There is an urgent alert about a rise of antibiotic-resistant infections in Missouri that can affect a victim's blood, urinary tract and lungs. The concern is that while cases are on the rise, there are few treatments that have proven effective.

I saw this bulletin from the Missouri Department of Health that was just issued the past few days. They say they have detected a spike in cases of Carbapenem resistant Acinetobacter baumannii. The Centers for Disease Control says this bacteria "can also “colonize” or live in a patient without causing infections or symptoms, especially in respiratory secretions (sputum) or open wounds".

What is so dangerous about this infection that is on the rise in Missouri?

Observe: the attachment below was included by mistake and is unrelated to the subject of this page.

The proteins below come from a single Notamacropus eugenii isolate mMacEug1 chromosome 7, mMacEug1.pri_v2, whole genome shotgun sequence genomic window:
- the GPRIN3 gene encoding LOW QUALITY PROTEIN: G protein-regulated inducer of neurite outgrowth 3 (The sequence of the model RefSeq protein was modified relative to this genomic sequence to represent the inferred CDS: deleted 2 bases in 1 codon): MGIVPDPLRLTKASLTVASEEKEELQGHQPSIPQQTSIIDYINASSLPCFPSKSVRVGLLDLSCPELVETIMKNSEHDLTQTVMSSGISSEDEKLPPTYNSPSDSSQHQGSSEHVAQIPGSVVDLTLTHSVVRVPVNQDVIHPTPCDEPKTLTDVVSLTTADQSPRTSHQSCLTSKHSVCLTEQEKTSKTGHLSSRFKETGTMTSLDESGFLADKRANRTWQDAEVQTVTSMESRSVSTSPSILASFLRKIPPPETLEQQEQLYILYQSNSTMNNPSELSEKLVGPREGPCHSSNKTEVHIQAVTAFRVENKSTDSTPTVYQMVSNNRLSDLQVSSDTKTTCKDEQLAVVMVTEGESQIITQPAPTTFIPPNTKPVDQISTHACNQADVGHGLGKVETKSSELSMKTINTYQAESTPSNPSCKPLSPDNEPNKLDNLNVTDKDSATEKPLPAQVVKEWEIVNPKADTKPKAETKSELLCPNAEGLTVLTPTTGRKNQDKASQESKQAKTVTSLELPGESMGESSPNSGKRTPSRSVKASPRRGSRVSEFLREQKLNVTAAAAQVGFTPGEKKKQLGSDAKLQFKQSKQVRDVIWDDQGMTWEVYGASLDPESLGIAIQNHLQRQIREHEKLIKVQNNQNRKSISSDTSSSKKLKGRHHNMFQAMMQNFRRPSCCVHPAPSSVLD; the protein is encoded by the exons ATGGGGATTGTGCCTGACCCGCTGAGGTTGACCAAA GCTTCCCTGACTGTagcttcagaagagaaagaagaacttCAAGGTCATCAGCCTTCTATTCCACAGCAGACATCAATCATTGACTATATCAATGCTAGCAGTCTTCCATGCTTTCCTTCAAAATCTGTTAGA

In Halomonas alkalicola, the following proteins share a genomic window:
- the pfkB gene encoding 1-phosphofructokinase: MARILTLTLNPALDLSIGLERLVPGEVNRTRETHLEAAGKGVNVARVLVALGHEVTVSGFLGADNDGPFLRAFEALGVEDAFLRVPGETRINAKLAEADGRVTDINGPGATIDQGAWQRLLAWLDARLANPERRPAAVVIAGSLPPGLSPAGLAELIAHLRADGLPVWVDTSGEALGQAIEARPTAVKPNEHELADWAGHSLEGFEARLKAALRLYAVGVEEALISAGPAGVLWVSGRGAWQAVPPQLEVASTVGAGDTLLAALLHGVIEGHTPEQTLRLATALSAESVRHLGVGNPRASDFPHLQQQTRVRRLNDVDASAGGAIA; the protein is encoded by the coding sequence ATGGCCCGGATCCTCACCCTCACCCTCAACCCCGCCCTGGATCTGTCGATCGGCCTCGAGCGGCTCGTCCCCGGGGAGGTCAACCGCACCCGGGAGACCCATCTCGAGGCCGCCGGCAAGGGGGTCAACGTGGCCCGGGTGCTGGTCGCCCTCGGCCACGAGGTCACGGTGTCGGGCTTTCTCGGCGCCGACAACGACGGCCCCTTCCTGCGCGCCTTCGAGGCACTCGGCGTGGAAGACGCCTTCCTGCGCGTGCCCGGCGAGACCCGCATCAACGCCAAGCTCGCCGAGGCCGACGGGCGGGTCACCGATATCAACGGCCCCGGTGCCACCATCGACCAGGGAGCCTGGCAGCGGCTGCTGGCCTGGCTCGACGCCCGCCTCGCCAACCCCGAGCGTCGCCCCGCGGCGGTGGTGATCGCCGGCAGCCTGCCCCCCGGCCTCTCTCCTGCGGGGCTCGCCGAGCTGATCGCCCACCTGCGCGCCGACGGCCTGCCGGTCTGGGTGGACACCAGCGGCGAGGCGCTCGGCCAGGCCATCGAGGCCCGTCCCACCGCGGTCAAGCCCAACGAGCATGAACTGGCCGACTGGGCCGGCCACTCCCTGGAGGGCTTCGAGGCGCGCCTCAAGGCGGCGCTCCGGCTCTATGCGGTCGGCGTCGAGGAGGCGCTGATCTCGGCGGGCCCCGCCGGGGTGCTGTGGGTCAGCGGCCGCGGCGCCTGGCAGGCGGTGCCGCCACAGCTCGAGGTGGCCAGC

The Missouri Department of Health says that a victim can have Acinetobacter baumannii with little indication that there is any problem with few if any symptoms yet still transmit it to other people. This is especially a problem in nursing homes and hospitals where those with compromised health issues and/or immune systems could be exposed to this bacterial infection.

According to the bulletin, there are suddenly 28 cases of this infection in Missouri. 74% of the patients with the infection were male with the average age of around 64 years old.

You can see the incredible increase in cases early in 2024.

Infographic, Missouri Department of Health
Infographic, Missouri Department of Health

The alarm about the rise in cases of this antibiotic-resistant bacteria is that "no known effective therapy exists" according to the Missouri Department of Health.

For more information and updates, check out the bulletins from the Missouri Department of Health.

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